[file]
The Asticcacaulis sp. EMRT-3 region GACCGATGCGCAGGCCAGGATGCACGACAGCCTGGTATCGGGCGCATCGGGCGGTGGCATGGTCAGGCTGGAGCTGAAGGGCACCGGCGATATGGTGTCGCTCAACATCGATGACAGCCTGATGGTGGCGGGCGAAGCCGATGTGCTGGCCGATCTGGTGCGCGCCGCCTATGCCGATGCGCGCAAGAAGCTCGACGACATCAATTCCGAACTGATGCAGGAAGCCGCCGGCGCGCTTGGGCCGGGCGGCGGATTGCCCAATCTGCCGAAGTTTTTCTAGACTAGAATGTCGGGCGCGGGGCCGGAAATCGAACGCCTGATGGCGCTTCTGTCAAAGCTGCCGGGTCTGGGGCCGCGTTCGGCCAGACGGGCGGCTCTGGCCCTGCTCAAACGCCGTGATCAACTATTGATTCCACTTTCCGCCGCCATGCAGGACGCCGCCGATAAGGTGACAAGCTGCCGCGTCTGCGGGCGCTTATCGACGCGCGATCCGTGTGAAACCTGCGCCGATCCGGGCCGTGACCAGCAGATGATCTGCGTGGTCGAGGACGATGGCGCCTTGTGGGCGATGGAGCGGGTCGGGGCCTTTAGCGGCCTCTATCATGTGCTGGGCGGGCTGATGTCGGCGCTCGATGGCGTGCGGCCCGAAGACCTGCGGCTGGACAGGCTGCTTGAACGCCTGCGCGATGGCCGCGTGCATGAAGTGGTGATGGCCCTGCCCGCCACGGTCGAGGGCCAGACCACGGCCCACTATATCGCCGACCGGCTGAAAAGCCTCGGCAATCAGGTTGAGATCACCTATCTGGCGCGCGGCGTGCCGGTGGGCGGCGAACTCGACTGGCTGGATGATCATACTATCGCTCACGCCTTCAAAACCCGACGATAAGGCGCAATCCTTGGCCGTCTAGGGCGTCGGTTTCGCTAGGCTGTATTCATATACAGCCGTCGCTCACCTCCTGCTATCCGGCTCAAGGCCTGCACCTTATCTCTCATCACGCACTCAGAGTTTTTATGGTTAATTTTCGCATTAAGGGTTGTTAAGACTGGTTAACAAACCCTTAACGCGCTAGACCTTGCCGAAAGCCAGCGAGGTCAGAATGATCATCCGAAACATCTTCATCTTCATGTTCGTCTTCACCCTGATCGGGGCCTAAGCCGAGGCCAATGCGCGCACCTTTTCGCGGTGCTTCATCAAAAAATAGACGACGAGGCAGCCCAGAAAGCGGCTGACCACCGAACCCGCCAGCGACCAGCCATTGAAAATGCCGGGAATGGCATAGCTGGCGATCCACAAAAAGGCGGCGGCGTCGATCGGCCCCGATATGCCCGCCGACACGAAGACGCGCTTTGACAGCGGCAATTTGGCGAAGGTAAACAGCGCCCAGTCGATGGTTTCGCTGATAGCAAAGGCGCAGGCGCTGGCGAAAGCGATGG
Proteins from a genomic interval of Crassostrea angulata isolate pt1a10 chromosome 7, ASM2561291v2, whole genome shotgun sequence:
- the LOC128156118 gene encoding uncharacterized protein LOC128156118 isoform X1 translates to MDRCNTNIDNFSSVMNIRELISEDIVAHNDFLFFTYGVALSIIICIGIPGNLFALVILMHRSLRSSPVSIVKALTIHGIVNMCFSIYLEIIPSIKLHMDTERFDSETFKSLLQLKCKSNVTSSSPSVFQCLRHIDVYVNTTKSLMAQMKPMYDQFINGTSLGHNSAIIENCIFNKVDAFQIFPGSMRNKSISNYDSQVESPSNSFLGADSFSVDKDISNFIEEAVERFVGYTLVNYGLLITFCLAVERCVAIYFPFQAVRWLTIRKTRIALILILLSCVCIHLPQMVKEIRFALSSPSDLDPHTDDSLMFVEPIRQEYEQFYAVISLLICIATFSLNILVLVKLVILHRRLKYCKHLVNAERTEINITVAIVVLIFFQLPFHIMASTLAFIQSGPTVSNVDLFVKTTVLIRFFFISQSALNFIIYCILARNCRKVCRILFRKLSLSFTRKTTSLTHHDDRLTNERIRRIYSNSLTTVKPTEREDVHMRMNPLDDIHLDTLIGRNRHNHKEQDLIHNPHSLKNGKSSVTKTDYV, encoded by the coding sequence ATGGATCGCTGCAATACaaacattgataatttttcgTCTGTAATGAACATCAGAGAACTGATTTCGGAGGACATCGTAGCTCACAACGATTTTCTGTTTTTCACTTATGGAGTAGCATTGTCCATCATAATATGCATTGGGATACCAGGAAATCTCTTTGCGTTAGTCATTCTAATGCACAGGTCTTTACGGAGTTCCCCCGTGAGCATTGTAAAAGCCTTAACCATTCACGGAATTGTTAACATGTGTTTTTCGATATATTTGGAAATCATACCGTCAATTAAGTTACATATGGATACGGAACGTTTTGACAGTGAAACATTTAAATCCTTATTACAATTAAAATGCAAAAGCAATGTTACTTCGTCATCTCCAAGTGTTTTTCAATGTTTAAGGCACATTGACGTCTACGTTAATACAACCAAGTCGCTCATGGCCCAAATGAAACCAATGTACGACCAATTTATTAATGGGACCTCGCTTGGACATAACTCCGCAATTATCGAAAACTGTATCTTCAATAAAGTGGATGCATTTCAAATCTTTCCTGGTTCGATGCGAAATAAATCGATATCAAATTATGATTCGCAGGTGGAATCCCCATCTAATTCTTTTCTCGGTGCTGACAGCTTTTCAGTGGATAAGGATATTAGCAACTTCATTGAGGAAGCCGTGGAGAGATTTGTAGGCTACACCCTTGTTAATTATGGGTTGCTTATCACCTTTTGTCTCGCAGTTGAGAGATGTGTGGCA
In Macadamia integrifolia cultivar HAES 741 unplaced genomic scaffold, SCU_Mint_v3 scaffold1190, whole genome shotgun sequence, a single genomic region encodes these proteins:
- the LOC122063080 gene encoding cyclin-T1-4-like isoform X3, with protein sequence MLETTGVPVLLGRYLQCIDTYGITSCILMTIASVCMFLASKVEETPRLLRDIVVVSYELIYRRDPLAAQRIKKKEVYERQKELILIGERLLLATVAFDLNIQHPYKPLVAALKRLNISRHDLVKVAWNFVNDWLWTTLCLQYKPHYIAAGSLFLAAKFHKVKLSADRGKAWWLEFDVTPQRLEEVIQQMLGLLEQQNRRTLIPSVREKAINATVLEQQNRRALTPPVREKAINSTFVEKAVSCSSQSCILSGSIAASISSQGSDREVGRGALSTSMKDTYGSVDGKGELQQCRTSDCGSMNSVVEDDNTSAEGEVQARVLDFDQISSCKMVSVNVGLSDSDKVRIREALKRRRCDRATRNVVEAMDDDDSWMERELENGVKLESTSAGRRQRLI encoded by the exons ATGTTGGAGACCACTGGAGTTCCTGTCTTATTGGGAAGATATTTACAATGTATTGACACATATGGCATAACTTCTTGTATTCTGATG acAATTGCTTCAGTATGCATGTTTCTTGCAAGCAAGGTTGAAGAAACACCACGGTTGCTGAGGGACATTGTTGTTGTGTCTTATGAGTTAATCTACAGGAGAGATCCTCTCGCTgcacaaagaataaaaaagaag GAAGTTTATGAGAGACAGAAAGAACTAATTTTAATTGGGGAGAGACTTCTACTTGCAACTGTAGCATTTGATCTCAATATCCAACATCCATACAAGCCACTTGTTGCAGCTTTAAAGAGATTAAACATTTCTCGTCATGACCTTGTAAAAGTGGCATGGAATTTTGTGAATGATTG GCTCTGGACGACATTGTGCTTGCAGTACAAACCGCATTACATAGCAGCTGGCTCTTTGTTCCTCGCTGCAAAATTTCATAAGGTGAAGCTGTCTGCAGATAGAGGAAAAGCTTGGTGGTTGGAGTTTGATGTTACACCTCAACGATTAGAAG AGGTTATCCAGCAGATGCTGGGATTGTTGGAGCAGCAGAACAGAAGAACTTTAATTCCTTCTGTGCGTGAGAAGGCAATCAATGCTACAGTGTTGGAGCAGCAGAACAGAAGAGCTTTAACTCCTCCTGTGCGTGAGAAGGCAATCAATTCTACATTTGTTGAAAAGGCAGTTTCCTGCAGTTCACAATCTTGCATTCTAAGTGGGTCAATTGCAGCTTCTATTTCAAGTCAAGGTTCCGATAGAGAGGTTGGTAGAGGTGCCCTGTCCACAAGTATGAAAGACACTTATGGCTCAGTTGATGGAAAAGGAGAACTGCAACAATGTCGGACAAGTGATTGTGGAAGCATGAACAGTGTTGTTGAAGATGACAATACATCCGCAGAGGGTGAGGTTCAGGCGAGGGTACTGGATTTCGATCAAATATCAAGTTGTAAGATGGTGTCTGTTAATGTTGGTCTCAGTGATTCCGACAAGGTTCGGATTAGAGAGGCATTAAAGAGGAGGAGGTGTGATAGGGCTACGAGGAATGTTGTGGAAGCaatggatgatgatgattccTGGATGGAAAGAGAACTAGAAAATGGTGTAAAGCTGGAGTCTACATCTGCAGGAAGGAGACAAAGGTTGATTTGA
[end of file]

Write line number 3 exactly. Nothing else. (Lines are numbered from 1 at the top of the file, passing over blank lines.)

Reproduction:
- the LOC128156118 gene encoding uncharacterized protein LOC128156118 isoform X1 translates to MDRCNTNIDNFSSVMNIRELISEDIVAHNDFLFFTYGVALSIIICIGIPGNLFALVILMHRSLRSSPVSIVKALTIHGIVNMCFSIYLEIIPSIKLHMDTERFDSETFKSLLQLKCKSNVTSSSPSVFQCLRHIDVYVNTTKSLMAQMKPMYDQFINGTSLGHNSAIIENCIFNKVDAFQIFPGSMRNKSISNYDSQVESPSNSFLGADSFSVDKDISNFIEEAVERFVGYTLVNYGLLITFCLAVERCVAIYFPFQAVRWLTIRKTRIALILILLSCVCIHLPQMVKEIRFALSSPSDLDPHTDDSLMFVEPIRQEYEQFYAVISLLICIATFSLNILVLVKLVILHRRLKYCKHLVNAERTEINITVAIVVLIFFQLPFHIMASTLAFIQSGPTVSNVDLFVKTTVLIRFFFISQSALNFIIYCILARNCRKVCRILFRKLSLSFTRKTTSLTHHDDRLTNERIRRIYSNSLTTVKPTEREDVHMRMNPLDDIHLDTLIGRNRHNHKEQDLIHNPHSLKNGKSSVTKTDYV, encoded by the coding sequence ATGGATCGCTGCAATACaaacattgataatttttcgTCTGTAATGAACATCAGAGAACTGATTTCGGAGGACATCGTAGCTCACAACGATTTTCTGTTTTTCACTTATGGAGTAGCATTGTCCATCATAATATGCATTGGGATACCAGGAAATCTCTTTGCGTTAGTCATTCTAATGCACAGGTCTTTACGGAGTTCCCCCGTGAGCATTGTAAAAGCCTTAACCATTCACGGAATTGTTAACATGTGTTTTTCGATATATTTGGAAATCATACCGTCAATTAAGTTACATATGGATACGGAACGTTTTGACAGTGAAACATTTAAATCCTTATTACAATTAAAATGCAAAAGCAATGTTACTTCGTCATCTCCAAGTGTTTTTCAATGTTTAAGGCACATTGACGTCTACGTTAATACAACCAAGTCGCTCATGGCCCAAATGAAACCAATGTACGACCAATTTATTAATGGGACCTCGCTTGGACATAACTCCGCAATTATCGAAAACTGTATCTTCAATAAAGTGGATGCATTTCAAATCTTTCCTGGTTCGATGCGAAATAAATCGATATCAAATTATGATTCGCAGGTGGAATCCCCATCTAATTCTTTTCTCGGTGCTGACAGCTTTTCAGTGGATAAGGATATTAGCAACTTCATTGAGGAAGCCGTGGAGAGATTTGTAGGCTACACCCTTGTTAATTATGGGTTGCTTATCACCTTTTGTCTCGCAGTTGAGAGATGTGTGGCA